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Land-based sources (such as agricultural run-off, discharge of nutrients and pesticides and untreated sewage including plastics) account for approximately 80% of marine pollution, globally. Marine habitats worldwide are contaminated with man-made debris. Oil spills remain a concern, though actual spills have decreased steadily for several decades.

Excessive nutrients from sewage outfalls and agricultural runoff have contributed to the increasing incidence of low oxygen (hypoxic) areas known as dead zones, where most marine life cannot survive, resulting in the collapse of some ecosystems. There are now close to 500 dead zones with a total global surface area of over 245,000 km², roughly equivalent to that of the United Kingdom. The excess nitrogen can also stimulate the proliferation of seaweeds and microorganisms and cause algal blooms. Such blooms can be harmful (HABs), causing massive fish kills, contaminating seafood with toxins and altering ecosystems.

Litter can accumulate in huge floating garbage patches or wash up on the coasts. Light, resistant plastics float in the Ocean, releasing contaminants as they break down into micro-particles that animals mistake for food. Fish and birds can choke on these particles, get sick as they accumulate toxins in their stomachs, or become entangled in larger debris.

As the world saw in 2010, the Gulf of Mexico deep-water oil spill had a devastating effect on the entire marine ecosystem, as well as the populations that depend on the marine areas for their livelihoods. Smaller oil spills happen every day, due to drilling incidents or leaking motors, negatively impacting birds, marine mammals, algae, fish and shellfish.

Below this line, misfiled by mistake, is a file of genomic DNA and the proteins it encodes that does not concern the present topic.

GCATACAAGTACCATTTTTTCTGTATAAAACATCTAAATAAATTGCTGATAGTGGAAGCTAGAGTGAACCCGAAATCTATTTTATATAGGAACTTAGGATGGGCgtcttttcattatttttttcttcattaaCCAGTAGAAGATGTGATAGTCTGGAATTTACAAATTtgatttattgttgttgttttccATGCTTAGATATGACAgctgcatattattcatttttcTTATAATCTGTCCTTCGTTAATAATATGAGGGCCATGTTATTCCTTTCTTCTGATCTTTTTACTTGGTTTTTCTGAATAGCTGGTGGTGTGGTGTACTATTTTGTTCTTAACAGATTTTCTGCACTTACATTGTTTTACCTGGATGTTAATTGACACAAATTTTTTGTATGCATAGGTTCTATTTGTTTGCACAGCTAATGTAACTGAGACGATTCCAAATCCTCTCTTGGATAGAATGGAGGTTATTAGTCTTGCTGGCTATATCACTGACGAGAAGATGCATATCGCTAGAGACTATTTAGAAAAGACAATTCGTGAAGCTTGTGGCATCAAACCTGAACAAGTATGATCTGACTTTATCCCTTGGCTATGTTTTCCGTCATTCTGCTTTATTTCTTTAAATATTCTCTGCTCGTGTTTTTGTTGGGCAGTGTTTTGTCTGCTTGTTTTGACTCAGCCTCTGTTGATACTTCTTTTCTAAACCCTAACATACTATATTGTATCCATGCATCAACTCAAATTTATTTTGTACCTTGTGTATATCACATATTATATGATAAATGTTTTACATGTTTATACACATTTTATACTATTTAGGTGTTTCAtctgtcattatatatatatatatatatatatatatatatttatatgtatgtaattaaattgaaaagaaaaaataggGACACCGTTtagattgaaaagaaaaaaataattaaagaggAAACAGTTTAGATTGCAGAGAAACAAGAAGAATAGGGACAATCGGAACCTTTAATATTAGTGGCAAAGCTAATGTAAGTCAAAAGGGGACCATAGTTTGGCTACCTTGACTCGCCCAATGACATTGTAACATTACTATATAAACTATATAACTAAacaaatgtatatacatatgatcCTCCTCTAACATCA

SOURCE: UNESCO website

Latest

16 Aug 2017 - Behavioural evidence suggests marine organisms are not just ingesting microplastics by accident but actively seeking them out as food.

Approved

11 Aug 2017 - It’s no fluke: Fish populations are on the move, chasing cooler marine temperatures. At Rutgers, scientists track their alarming migrations.

Approved

9 Aug 2017 - PARTNERSHIP is one of the cornerstones for successfully implementing the 2030 Agenda for Sustainable Development and the Sustainable Development Goals (SDGs).

Approved

In June 2017, the United Nations hosted the first Ocean Conference to solidify a global approach for the management and conservation of the oceans.

Approved

31 July 2017 - A million plastic bottles are bought around the world every minute and the number will jump another 20% by 2021, creating an environmental crisis some campaigners predict wi

Approved

28 Jul 2017 - ¿Cómo se diseña una Política Oceánica que respalde la conservación de los mares y el uso sostenible de los recursos que provee? Esa fue la pregunta que articuló el taller internacional organizado por el Ministerio de Relaciones Exteriores (MINREL) con apoyo del Programa de las Naciones Unidas para el Desarrollo (PNUD) en Chile, que contó con la asistencia de expertos y representantes diplomáticos procedentes de Argentina, Australia, Colombia, Nueva Zelandia y Perú el pasado 27 de julio en Santiago.

Approved

27 July 2017 - A largely unstudied area of the South Pacific Ocean is home to a newly discovered garbage patch that researchers estimate to be 1.5 times the size of Texas, according to a r

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21 July 2017 - Oceans cover 70 percent of the earth’s surface and account for 97 percent of

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21 July 2017 - Costa Rica has ambitious and innovative plans to boost gains on the economic and social fronts while protecting the environment.

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During the UN Ocean Conference on 5-9 June 2017 at UN Headquarters in New York, the national government and other organizations in Cape

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17 July 2017 - High level representatives of governments, the finance sector, the [re]insurance industry, and other sectors will consider specific risks posed by changes in the world’s oce

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13 July 2017 - New initiative covers a wide swathe of research interests, including climate, marine litter, ocean observation, food security, fisheries management, and ocean technology.

Approved